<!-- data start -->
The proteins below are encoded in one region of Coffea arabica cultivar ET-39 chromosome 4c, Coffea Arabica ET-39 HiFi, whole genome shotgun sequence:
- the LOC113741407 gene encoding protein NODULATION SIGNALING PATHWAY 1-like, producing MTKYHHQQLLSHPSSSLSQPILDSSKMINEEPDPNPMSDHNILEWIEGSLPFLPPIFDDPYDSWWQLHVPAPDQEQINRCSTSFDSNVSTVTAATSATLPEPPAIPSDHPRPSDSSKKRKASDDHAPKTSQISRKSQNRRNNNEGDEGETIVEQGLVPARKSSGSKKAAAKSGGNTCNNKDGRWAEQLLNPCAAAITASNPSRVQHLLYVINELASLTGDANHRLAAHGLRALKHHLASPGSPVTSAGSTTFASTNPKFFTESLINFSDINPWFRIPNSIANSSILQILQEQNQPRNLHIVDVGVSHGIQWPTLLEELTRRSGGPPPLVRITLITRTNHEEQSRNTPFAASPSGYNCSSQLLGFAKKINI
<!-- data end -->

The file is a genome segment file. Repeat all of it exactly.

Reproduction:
The proteins below are encoded in one region of Coffea arabica cultivar ET-39 chromosome 4c, Coffea Arabica ET-39 HiFi, whole genome shotgun sequence:
- the LOC113741407 gene encoding protein NODULATION SIGNALING PATHWAY 1-like, producing MTKYHHQQLLSHPSSSLSQPILDSSKMINEEPDPNPMSDHNILEWIEGSLPFLPPIFDDPYDSWWQLHVPAPDQEQINRCSTSFDSNVSTVTAATSATLPEPPAIPSDHPRPSDSSKKRKASDDHAPKTSQISRKSQNRRNNNEGDEGETIVEQGLVPARKSSGSKKAAAKSGGNTCNNKDGRWAEQLLNPCAAAITASNPSRVQHLLYVINELASLTGDANHRLAAHGLRALKHHLASPGSPVTSAGSTTFASTNPKFFTESLINFSDINPWFRIPNSIANSSILQILQEQNQPRNLHIVDVGVSHGIQWPTLLEELTRRSGGPPPLVRITLITRTNHEEQSRNTPFAASPSGYNCSSQLLGFAKKINI